Correlation analyses tested the relationships between BOLD signal and performance differences involving Stroop conflict for cue-target color matches and nonmatches. Stroop-match behavioral effects indicating greater conflict were correlated with lower activation in the right DLPFC (BA 9) (t = 3.20; PFWE corrected = .011), and right insula (BA 48) (t = 3.45; PFWE corrected = .044), but not with activation in posterior brain regions (PFWE corrected > .1). One subject appeared to be an outlier (Figure 4); analyses without this subject showed a trend toward a negative correlation between Stroop-match effects and right DLPFC activation (t =2.17, PFWE corrected = .079). By contrast, Stroop-nonmatch behavioral effects indicating greater conflict showed trend correlates with lower activation in the right middle temporal gyrus (MTG) (BA 37, 19) (t = 2.81; PFWE corrected = .075), but not with activation in anterior brain regions (PFWE corrected > .1) (Figure 4).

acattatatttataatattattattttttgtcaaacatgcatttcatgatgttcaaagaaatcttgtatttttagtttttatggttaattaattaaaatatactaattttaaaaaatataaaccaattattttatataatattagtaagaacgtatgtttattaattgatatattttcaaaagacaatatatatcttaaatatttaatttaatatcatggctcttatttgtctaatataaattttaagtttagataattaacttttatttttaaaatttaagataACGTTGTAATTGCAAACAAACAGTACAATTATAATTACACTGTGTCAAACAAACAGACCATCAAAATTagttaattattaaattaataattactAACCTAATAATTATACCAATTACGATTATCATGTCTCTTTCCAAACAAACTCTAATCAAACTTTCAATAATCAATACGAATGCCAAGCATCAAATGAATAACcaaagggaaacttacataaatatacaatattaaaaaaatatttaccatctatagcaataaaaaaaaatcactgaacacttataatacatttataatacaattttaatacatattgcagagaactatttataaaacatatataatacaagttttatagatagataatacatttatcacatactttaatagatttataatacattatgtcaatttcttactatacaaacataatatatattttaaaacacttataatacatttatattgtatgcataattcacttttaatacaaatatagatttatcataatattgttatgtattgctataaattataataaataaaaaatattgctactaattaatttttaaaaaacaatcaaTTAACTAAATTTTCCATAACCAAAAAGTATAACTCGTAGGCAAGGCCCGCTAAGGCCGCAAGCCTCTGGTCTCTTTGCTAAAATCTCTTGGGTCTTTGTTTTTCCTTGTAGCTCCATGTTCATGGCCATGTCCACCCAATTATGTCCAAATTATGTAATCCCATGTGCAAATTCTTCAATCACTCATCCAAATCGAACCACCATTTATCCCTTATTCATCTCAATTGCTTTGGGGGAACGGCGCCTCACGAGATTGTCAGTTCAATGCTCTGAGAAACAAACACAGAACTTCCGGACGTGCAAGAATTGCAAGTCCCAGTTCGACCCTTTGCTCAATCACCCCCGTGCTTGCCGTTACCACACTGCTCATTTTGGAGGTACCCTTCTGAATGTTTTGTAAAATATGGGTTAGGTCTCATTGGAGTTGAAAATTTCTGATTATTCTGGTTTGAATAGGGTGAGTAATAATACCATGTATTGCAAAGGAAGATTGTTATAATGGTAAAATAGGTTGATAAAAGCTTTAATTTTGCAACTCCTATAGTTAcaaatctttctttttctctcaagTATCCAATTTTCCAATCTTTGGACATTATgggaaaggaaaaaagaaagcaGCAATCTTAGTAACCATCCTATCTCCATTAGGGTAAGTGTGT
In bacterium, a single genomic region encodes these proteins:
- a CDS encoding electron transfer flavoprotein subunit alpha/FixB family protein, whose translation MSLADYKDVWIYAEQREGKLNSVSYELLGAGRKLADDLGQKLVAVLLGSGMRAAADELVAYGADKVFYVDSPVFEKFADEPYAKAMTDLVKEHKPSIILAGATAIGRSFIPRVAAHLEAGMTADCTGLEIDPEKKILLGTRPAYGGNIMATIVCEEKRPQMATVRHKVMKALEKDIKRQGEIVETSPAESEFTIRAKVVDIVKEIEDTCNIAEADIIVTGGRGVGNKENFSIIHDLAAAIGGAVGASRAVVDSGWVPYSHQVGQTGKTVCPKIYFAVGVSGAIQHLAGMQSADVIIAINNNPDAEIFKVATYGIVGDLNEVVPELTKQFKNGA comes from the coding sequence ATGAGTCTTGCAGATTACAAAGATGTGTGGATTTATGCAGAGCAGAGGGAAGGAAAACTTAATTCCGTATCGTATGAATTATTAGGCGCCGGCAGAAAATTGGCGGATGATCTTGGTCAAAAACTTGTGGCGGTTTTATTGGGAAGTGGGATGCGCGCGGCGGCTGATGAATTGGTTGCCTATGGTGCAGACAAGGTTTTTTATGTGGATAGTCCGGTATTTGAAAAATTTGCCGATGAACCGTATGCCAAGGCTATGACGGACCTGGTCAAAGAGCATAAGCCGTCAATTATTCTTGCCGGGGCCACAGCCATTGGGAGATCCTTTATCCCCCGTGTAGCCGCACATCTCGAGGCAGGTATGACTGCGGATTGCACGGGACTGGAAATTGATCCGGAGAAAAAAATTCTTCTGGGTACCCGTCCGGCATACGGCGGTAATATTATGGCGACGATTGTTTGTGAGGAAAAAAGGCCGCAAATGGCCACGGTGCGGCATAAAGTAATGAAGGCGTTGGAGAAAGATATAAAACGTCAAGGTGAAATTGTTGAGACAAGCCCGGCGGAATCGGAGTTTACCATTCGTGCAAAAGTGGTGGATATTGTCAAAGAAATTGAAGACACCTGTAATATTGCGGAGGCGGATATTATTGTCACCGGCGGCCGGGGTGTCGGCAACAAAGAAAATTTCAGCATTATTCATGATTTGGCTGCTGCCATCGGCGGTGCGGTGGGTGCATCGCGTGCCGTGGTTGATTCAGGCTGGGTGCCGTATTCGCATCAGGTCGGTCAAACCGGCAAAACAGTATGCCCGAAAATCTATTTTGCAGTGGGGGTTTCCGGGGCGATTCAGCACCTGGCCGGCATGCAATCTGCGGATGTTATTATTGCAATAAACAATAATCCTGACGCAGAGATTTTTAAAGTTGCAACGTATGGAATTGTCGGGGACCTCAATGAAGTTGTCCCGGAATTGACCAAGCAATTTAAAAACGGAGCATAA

We used a novel Stroop Match-to-Sample task to examine how perceptual cueing influences behavior and modulates neural activity during conflict processing. Both behavioral and fMRI results indicate that color cueing influenced conflict processing: Greater Stroop effects in match relative to nonmatch trials were associated with increased activation in anterior brain regions, whereas smaller Stroop effects in nonmatch relative to match trials were associated with increased activation in posterior brain regions.